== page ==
Bio-self a different game.
Biomutant is an incredibly underwhelming open world RPG with repetitive, dull missions and an incredibly annoying narrator. While a brilliant crafting system and inventive, colourful world design allow for some respite from it’s malaise – sluggish, frustrating combat and terrible performance on PS5 makes it an experience difficult to recommend.
Biomutant attempts to do a lot. Right from the start you’re introduced to loads of gameplay systems such as crafting, your Psi powers, “Wung-Fu”, a morality system and plenty more. Admittedly, the crafting system is very good. You’ll find random scraps of metal and equipment from the old world and you’ll be able to combine them in order to make custom weapons. There’s a huge variety of pieces to collect and customise and it really does feel like it would be difficult to make a weapon exactly like someone else playing the game. They often look ridiculous, but that kind of thrown together from old scrap aesthetic is prevalent throughout the whole world, so it certainly fits.
The combat is a combination of hack and slash melee weapons, guns and special abilities. Unfortunately, the combat never feels satisfying, and I felt a constant input delay when attempting to parry or dodge, it’s incredibly sluggish. The game wants you to combine your slashing and shooting in order to take down enemies in creative ways, but I rarely felt encouraged to do that by the combat scenarios I was placed into. Simply circling enemies and firing your infinite supply of bullets was more than enough to take down foes. Quickly, the combat goes from interesting and full of potential to an obligation that you yawn your way through.
The morality system, here called “Aura” is something that could have been left out entirely. Like plenty of morality systems in games, it comes down to a child’s understanding of good versus evil, with a literal devil and angel type figure appearing when there’s a choice to be made. These choices seem to affect things like who you can choose to come with your in the final mission, but I basically only picked the good side, as I’m a paragon of virtue, and never found any consequences arising from that other than which tribe I could align myself with in the game’s main missions, but since the tribes are so incredibly copy and paste it really doesn’t matter.
The game’s main missions consist of defeating the four world eaters, behemoth-like bosses that are responsible for the general carnage in the world, and uniting or conquering the half a dozen tribes throughout the world.
The world eater fights – while unique and often used to introduce a new vehicle or mechanic you’ll rarely use after – are underwhelming and frustrating. They do a lot of damage and at least one seemed completely unbeatable until I found a way to stop it hitting me with un-dodgeable attacks that would half my health. The technique, for all my guide writers out there, was to exploit one of the game’s constant bugs and wait for the creature to get itself caught in an animation loop while I shot its arse.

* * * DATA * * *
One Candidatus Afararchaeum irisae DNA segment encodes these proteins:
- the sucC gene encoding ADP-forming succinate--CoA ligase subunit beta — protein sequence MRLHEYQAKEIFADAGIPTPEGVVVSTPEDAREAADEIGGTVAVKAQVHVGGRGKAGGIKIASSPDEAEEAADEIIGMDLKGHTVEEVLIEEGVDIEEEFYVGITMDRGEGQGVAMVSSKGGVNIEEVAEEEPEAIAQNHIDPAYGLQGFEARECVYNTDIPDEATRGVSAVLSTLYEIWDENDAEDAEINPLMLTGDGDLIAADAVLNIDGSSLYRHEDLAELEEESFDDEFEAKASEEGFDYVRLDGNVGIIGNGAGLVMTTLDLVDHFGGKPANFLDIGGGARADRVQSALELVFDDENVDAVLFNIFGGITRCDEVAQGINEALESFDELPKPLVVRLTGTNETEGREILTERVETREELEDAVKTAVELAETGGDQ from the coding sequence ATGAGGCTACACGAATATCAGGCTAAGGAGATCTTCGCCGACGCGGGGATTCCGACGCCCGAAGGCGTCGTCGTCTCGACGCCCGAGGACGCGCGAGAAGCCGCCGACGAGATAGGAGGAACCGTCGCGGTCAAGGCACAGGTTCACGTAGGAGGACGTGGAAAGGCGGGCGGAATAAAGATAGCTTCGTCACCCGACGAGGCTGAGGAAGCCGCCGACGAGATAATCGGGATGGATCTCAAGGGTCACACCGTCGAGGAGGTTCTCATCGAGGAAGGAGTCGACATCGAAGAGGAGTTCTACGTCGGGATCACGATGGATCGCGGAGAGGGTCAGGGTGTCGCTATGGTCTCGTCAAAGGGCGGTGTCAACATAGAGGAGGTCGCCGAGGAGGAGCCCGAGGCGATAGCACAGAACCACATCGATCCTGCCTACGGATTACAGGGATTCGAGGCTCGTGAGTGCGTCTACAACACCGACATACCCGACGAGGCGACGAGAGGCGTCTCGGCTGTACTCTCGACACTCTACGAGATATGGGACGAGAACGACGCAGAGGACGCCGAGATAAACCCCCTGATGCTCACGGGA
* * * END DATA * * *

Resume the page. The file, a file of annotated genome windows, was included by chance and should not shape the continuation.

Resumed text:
In order to conquer or unite a tribe, you first need to weaken three of its camps and then you can take on the leader. These missions are fine, but there’s very, very little variety. The game seems to acknowledge this, as after you’ve dealt with a few of them, you can literally skip the rest, presumably because the game knows you’re going to have to do the same thing over and over again and wants to spare you the boredom.
A high note for the game is the visual design which combines bright, lush colours with interesting environments. It conveys the idea of a world reclaimed by nature well, but doesn’t go down the route of hyper realism, instead cranking the saturation up and making the whole world as colourful as possible. The character models look rather dated, but it’s not very noticeable in motion, only when you’re chained to one of the overlong conversation sequences.
I implore you to go into the sound options and turn off the narrator. What begins as a pleasant voice establishing the world will soon turn into the voice you hear at night while you try to sleep. Not only does he talk constantly, the things he says make absolutely zero sense. I literally thought the game was broken because he wouldn’t shut up about how nice a day it was, despite the fact I was in an underground tunnel. The dialogue is painful enough when you only need to read it, but when it’s actually spoken it’s like listening to an audiobook designed to make you want to break your phone. The fact you can turn the frequency all the way down to never is an indication that the developers knew this would be annoying, but left it in for reasons incomprehensible to the human mind.
Biomutant has some serious technical issues. During my time with the game, it crashed nine times. At its worst, it was happening hourly. Not only this, but the frame rate is inconsistent, I had several instances of the game stuttering or freezing for a few seconds in its most intense moments. This is a PS4/Xbox One game. While playing on the new consoles will benefit you on the Xbox side of things, on PS5, the game runs at 1080p. While current generation versions of the game are said to be coming, no details have been released at time of writing.
While Biomutant opens with plenty of potential and a bright colourful world that begs to be explored, poor combat, a flat narrative and a lack of variety leave the game feeling extremely dated. Not to mention the constant technical problems and sluggish controls that compounded my disappointing experience. The crafting system is fantastic and there are plenty of vistas and plumes of colour that will make you stop in your tracks, but ultimately, they’re set dressing an incredibly average RPG that fails to deliver on its potential.